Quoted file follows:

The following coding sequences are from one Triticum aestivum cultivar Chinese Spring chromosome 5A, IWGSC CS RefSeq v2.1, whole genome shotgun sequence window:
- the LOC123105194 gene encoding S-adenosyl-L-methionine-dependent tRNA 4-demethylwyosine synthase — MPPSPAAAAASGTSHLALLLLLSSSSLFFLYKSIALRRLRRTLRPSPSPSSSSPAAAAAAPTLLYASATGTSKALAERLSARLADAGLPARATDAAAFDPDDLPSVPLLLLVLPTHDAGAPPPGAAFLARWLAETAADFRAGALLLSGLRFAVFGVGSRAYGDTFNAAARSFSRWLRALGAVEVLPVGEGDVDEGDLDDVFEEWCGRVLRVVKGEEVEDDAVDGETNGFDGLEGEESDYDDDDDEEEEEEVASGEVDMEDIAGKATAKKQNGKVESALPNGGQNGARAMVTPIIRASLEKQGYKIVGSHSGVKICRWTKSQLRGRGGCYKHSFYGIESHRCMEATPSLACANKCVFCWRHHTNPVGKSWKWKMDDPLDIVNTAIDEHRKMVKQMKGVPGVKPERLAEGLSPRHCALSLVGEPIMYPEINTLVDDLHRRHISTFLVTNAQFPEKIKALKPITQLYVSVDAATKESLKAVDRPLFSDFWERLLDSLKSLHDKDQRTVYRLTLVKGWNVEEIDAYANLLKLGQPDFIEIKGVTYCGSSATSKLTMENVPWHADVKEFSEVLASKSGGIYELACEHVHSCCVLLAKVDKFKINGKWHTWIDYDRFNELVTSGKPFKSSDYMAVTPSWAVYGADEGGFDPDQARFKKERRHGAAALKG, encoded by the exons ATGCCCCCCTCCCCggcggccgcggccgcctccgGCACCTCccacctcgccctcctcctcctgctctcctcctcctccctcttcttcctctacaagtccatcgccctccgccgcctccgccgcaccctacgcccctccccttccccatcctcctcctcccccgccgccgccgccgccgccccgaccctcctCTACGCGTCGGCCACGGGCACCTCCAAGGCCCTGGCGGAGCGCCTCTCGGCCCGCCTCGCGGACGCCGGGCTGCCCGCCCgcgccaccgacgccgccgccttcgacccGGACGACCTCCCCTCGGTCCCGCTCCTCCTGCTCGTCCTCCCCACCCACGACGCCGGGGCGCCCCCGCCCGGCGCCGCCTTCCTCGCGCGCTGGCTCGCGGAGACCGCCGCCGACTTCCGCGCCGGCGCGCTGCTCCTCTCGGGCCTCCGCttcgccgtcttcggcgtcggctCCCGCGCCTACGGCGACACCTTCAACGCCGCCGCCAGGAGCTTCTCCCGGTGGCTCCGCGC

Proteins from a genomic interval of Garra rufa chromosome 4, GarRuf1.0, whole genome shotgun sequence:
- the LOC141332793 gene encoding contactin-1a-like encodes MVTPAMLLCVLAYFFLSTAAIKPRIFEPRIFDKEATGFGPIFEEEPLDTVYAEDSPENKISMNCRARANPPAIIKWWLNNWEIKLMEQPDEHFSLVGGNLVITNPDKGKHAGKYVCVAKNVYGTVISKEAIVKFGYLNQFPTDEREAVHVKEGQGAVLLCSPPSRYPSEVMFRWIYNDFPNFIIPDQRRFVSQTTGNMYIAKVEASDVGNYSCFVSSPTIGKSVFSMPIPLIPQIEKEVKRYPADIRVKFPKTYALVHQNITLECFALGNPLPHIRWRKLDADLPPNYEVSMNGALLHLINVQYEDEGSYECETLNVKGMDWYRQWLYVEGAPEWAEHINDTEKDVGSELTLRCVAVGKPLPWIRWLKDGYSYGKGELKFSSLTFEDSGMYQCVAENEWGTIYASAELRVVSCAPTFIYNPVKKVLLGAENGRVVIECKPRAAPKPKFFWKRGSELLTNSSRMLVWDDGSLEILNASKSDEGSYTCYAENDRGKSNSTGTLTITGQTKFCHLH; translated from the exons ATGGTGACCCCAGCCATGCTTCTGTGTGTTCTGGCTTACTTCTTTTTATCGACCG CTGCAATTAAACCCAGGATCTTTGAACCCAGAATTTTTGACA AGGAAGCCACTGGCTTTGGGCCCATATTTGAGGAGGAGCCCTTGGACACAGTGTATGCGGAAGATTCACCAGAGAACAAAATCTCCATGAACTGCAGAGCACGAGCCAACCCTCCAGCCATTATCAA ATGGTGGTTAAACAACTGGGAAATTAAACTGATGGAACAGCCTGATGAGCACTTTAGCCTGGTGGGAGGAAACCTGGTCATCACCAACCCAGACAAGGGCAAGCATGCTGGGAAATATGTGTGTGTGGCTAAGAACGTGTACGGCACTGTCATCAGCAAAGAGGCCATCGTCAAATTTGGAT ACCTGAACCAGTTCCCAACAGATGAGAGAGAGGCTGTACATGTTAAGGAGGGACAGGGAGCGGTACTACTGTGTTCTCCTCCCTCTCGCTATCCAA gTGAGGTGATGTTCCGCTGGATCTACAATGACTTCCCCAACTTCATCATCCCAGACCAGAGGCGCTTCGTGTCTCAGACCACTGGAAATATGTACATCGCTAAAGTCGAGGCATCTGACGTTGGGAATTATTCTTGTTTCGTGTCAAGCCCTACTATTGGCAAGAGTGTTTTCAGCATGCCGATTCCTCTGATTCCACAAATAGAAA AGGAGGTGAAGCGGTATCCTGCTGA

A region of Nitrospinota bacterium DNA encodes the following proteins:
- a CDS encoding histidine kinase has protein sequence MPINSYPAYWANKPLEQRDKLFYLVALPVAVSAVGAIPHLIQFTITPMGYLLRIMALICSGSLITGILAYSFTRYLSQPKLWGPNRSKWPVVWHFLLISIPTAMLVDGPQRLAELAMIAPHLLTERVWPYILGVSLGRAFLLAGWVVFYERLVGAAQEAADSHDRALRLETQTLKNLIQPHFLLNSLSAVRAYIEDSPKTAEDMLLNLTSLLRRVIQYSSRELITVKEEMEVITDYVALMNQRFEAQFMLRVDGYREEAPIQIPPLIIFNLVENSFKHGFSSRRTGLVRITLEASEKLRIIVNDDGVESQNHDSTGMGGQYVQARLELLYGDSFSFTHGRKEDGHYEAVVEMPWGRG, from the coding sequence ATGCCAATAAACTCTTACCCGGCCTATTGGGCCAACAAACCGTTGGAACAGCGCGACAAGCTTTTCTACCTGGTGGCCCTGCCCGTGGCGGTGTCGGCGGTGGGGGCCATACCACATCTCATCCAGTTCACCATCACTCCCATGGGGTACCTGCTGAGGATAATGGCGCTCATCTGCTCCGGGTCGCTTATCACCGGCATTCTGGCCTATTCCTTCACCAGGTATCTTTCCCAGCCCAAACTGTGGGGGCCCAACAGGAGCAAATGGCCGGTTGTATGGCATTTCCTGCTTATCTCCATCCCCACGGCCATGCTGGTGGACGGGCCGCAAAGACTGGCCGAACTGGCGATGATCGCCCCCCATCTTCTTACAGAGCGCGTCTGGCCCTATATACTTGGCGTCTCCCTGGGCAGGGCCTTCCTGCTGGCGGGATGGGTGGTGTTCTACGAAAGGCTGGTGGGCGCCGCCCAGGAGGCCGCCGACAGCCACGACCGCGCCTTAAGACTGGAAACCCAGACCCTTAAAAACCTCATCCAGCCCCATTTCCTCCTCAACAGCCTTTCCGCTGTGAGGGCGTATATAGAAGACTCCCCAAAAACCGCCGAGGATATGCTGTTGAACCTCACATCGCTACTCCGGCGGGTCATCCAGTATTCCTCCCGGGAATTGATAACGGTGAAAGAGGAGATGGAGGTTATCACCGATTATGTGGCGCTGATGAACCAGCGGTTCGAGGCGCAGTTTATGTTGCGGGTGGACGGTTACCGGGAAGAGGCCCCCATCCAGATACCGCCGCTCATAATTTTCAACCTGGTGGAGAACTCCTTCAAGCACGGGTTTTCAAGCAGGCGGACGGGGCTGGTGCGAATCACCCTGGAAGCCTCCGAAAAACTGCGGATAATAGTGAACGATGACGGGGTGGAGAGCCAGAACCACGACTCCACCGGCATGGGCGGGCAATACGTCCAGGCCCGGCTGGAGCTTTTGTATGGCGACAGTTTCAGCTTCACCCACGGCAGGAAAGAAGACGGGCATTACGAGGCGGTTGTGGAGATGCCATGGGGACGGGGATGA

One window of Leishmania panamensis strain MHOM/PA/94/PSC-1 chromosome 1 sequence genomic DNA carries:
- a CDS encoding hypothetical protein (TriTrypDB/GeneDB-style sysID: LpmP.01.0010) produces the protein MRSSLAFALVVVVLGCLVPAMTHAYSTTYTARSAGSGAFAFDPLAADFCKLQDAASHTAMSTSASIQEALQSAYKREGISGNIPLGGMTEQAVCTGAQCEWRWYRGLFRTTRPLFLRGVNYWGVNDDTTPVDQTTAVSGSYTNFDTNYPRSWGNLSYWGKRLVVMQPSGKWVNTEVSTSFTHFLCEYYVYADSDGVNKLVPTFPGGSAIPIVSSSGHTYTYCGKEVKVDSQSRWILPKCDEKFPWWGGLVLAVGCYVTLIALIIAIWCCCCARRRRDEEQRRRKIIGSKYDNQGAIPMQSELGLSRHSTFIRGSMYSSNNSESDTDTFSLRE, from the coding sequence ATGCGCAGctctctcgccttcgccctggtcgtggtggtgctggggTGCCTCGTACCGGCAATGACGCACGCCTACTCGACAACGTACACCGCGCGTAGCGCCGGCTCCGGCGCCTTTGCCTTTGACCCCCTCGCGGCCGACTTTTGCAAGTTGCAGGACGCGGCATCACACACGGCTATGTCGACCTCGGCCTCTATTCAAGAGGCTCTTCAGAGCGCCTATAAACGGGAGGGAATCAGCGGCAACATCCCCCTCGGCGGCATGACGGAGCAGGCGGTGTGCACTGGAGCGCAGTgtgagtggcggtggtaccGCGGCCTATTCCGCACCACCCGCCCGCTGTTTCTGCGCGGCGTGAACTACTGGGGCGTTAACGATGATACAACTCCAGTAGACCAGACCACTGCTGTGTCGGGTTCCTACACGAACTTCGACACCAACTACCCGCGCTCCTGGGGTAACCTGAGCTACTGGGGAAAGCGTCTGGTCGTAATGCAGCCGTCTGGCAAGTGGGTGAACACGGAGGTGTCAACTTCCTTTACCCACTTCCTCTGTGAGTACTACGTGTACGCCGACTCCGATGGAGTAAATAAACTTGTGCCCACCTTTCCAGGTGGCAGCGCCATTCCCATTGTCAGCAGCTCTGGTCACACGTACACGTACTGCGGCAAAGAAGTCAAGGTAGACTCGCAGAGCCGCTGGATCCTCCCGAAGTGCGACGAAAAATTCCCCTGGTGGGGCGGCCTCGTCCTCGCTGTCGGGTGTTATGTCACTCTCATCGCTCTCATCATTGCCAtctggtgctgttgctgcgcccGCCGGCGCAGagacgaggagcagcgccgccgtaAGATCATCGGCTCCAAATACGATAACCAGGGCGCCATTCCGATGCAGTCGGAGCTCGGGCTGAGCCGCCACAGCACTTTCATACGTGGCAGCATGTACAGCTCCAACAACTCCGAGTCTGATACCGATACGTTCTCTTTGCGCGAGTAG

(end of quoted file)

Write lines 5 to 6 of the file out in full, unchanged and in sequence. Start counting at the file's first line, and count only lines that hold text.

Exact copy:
A region of Nitrospinota bacterium DNA encodes the following proteins:
- a CDS encoding histidine kinase has protein sequence MPINSYPAYWANKPLEQRDKLFYLVALPVAVSAVGAIPHLIQFTITPMGYLLRIMALICSGSLITGILAYSFTRYLSQPKLWGPNRSKWPVVWHFLLISIPTAMLVDGPQRLAELAMIAPHLLTERVWPYILGVSLGRAFLLAGWVVFYERLVGAAQEAADSHDRALRLETQTLKNLIQPHFLLNSLSAVRAYIEDSPKTAEDMLLNLTSLLRRVIQYSSRELITVKEEMEVITDYVALMNQRFEAQFMLRVDGYREEAPIQIPPLIIFNLVENSFKHGFSSRRTGLVRITLEASEKLRIIVNDDGVESQNHDSTGMGGQYVQARLELLYGDSFSFTHGRKEDGHYEAVVEMPWGRG, from the coding sequence ATGCCAATAAACTCTTACCCGGCCTATTGGGCCAACAAACCGTTGGAACAGCGCGACAAGCTTTTCTACCTGGTGGCCCTGCCCGTGGCGGTGTCGGCGGTGGGGGCCATACCACATCTCATCCAGTTCACCATCACTCCCATGGGGTACCTGCTGAGGATAATGGCGCTCATCTGCTCCGGGTCGCTTATCACCGGCATTCTGGCCTATTCCTTCACCAGGTATCTTTCCCAGCCCAAACTGTGGGGGCCCAACAGGAGCAAATGGCCGGTTGTATGGCATTTCCTGCTTATCTCCATCCCCACGGCCATGCTGGTGGACGGGCCGCAAAGACTGGCCGAACTGGCGATGATCGCCCCCCATCTTCTTACAGAGCGCGTCTGGCCCTATATACTTGGCGTCTCCCTGGGCAGGGCCTTCCTGCTGGCGGGATGGGTGGTGTTCTACGAAAGGCTGGTGGGCGCCGCCCAGGAGGCCGCCGACAGCCACGACCGCGCCTTAAGACTGGAAACCCAGACCCTTAAAAACCTCATCCAGCCCCATTTCCTCCTCAACAGCCTTTCCGCTGTGAGGGCGTATATAGAAGACTCCCCAAAAACCGCCGAGGATATGCTGTTGAACCTCACATCGCTACTCCGGCGGGTCATCCAGTATTCCTCCCGGGAATTGATAACGGTGAAAGAGGAGATGGAGGTTATCACCGATTATGTGGCGCTGATGAACCAGCGGTTCGAGGCGCAGTTTATGTTGCGGGTGGACGGTTACCGGGAAGAGGCCCCCATCCAGATACCGCCGCTCATAATTTTCAACCTGGTGGAGAACTCCTTCAAGCACGGGTTTTCAAGCAGGCGGACGGGGCTGGTGCGAATCACCCTGGAAGCCTCCGAAAAACTGCGGATAATAGTGAACGATGACGGGGTGGAGAGCCAGAACCACGACTCCACCGGCATGGGCGGGCAATACGTCCAGGCCCGGCTGGAGCTTTTGTATGGCGACAGTTTCAGCTTCACCCACGGCAGGAAAGAAGACGGGCATTACGAGGCGGTTGTGGAGATGCCATGGGGACGGGGATGA